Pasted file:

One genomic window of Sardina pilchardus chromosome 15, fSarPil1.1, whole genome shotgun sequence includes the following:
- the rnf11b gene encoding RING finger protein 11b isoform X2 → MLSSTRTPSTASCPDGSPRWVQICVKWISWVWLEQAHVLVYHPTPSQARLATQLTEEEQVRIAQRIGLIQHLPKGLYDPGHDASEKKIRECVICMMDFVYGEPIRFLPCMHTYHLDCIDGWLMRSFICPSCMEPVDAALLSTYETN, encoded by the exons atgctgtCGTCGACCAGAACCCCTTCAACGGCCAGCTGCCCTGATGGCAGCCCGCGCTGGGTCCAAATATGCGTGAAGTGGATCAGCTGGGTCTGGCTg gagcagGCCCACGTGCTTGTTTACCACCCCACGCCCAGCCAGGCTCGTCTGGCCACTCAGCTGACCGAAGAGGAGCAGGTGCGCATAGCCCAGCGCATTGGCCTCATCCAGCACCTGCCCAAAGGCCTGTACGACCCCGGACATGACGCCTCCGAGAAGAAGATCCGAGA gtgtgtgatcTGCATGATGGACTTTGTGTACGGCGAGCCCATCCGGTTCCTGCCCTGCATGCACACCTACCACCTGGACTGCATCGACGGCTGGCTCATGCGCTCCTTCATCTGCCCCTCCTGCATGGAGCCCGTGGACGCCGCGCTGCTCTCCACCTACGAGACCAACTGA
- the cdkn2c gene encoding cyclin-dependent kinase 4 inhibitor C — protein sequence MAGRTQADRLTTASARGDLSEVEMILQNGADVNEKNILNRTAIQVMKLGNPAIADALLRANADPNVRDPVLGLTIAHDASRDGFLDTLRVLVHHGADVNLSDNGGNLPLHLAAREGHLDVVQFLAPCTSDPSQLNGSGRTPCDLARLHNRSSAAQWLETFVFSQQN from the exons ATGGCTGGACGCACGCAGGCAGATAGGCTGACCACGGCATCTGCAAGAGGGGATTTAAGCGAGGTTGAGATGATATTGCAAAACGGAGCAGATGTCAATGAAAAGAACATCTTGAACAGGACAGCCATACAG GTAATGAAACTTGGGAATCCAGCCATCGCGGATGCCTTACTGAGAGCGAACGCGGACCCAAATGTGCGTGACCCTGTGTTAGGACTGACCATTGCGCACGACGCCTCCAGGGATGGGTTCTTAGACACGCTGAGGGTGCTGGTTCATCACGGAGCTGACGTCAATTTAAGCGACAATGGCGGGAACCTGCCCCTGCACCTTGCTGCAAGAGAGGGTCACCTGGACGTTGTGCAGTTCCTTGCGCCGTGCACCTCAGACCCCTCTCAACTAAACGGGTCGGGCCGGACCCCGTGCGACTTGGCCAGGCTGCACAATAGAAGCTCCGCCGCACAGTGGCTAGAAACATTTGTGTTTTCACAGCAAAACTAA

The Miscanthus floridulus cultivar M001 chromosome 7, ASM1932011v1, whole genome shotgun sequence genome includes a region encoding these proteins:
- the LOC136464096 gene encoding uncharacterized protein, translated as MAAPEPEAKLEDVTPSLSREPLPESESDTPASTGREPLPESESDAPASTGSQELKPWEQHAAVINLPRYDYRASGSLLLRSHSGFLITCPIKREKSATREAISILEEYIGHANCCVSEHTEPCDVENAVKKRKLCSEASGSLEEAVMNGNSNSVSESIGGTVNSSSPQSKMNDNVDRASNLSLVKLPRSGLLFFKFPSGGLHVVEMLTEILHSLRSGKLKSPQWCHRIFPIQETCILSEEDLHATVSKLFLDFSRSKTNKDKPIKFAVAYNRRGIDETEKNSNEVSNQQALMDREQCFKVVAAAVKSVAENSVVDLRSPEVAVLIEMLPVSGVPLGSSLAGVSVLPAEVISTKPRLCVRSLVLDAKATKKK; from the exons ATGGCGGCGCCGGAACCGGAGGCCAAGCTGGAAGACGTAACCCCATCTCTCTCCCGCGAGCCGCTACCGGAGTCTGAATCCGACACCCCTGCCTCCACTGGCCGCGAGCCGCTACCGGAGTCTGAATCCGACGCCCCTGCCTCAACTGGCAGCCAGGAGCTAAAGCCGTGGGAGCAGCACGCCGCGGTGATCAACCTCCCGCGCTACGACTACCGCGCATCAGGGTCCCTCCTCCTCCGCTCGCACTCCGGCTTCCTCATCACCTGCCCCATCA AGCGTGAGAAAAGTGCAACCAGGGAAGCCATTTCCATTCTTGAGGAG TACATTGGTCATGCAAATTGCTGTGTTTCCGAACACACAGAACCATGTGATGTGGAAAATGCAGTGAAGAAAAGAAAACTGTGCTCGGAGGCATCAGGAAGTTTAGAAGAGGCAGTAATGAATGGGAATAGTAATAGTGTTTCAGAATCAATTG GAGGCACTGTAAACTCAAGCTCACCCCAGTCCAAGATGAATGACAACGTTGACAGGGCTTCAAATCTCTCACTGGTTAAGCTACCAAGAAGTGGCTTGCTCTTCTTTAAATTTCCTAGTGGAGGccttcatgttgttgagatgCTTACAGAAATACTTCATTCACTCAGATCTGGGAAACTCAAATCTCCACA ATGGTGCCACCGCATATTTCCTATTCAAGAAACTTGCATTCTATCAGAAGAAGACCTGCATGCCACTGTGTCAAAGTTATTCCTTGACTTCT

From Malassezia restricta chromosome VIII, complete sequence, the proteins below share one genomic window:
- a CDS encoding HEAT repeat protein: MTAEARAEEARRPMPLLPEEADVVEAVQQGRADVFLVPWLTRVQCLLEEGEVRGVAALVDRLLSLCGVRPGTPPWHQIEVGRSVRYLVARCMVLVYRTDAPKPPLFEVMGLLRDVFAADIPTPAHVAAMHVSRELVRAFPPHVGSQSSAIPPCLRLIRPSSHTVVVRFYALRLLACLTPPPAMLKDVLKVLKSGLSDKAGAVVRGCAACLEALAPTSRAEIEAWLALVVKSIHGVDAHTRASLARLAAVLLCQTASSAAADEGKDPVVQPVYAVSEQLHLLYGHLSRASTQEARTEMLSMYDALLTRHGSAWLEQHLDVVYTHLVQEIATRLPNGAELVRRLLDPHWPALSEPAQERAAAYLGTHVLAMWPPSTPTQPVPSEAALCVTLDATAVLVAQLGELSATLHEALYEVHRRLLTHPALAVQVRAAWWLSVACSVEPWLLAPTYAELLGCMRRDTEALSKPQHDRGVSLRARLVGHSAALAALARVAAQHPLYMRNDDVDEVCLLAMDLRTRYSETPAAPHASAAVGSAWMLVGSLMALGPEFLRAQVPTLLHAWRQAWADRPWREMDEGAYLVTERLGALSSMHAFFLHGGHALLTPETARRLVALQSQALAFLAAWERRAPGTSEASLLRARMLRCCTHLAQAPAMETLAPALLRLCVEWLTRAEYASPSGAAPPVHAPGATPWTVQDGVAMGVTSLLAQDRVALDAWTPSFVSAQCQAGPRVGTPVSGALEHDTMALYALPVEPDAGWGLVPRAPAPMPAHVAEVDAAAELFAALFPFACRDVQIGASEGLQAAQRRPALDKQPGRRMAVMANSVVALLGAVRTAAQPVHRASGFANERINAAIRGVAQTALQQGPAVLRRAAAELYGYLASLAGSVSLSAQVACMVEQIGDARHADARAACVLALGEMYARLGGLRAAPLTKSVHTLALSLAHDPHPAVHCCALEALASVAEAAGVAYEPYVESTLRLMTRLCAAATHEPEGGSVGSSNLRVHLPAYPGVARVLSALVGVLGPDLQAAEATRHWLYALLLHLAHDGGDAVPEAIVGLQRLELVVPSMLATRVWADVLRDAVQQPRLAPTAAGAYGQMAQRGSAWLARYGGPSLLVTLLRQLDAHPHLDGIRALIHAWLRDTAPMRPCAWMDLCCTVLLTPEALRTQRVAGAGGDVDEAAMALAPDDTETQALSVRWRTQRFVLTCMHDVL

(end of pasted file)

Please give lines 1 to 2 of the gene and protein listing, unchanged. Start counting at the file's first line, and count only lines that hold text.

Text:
One genomic window of Sardina pilchardus chromosome 15, fSarPil1.1, whole genome shotgun sequence includes the following:
- the rnf11b gene encoding RING finger protein 11b isoform X2 → MLSSTRTPSTASCPDGSPRWVQICVKWISWVWLEQAHVLVYHPTPSQARLATQLTEEEQVRIAQRIGLIQHLPKGLYDPGHDASEKKIRECVICMMDFVYGEPIRFLPCMHTYHLDCIDGWLMRSFICPSCMEPVDAALLSTYETN, encoded by the exons atgctgtCGTCGACCAGAACCCCTTCAACGGCCAGCTGCCCTGATGGCAGCCCGCGCTGGGTCCAAATATGCGTGAAGTGGATCAGCTGGGTCTGGCTg gagcagGCCCACGTGCTTGTTTACCACCCCACGCCCAGCCAGGCTCGTCTGGCCACTCAGCTGACCGAAGAGGAGCAGGTGCGCATAGCCCAGCGCATTGGCCTCATCCAGCACCTGCCCAAAGGCCTGTACGACCCCGGACATGACGCCTCCGAGAAGAAGATCCGAGA gtgtgtgatcTGCATGATGGACTTTGTGTACGGCGAGCCCATCCGGTTCCTGCCCTGCATGCACACCTACCACCTGGACTGCATCGACGGCTGGCTCATGCGCTCCTTCATCTGCCCCTCCTGCATGGAGCCCGTGGACGCCGCGCTGCTCTCCACCTACGAGACCAACTGA